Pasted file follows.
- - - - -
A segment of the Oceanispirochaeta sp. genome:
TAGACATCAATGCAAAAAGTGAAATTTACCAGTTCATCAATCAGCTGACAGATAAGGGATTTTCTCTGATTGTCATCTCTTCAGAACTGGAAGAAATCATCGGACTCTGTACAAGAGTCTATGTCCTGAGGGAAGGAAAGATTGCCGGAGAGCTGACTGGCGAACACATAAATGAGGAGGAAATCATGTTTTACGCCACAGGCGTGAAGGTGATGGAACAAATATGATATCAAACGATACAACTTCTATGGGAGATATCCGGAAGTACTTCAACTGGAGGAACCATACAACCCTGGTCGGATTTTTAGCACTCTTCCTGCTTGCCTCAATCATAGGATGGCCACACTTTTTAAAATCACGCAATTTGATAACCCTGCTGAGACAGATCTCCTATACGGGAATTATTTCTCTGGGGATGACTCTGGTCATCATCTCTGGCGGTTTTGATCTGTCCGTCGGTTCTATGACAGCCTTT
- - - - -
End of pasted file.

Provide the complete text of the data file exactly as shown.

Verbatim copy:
A segment of the Oceanispirochaeta sp. genome:
TAGACATCAATGCAAAAAGTGAAATTTACCAGTTCATCAATCAGCTGACAGATAAGGGATTTTCTCTGATTGTCATCTCTTCAGAACTGGAAGAAATCATCGGACTCTGTACAAGAGTCTATGTCCTGAGGGAAGGAAAGATTGCCGGAGAGCTGACTGGCGAACACATAAATGAGGAGGAAATCATGTTTTACGCCACAGGCGTGAAGGTGATGGAACAAATATGATATCAAACGATACAACTTCTATGGGAGATATCCGGAAGTACTTCAACTGGAGGAACCATACAACCCTGGTCGGATTTTTAGCACTCTTCCTGCTTGCCTCAATCATAGGATGGCCACACTTTTTAAAATCACGCAATTTGATAACCCTGCTGAGACAGATCTCCTATACGGGAATTATTTCTCTGGGGATGACTCTGGTCATCATCTCTGGCGGTTTTGATCTGTCCGTCGGTTCTATGACAGCCTTT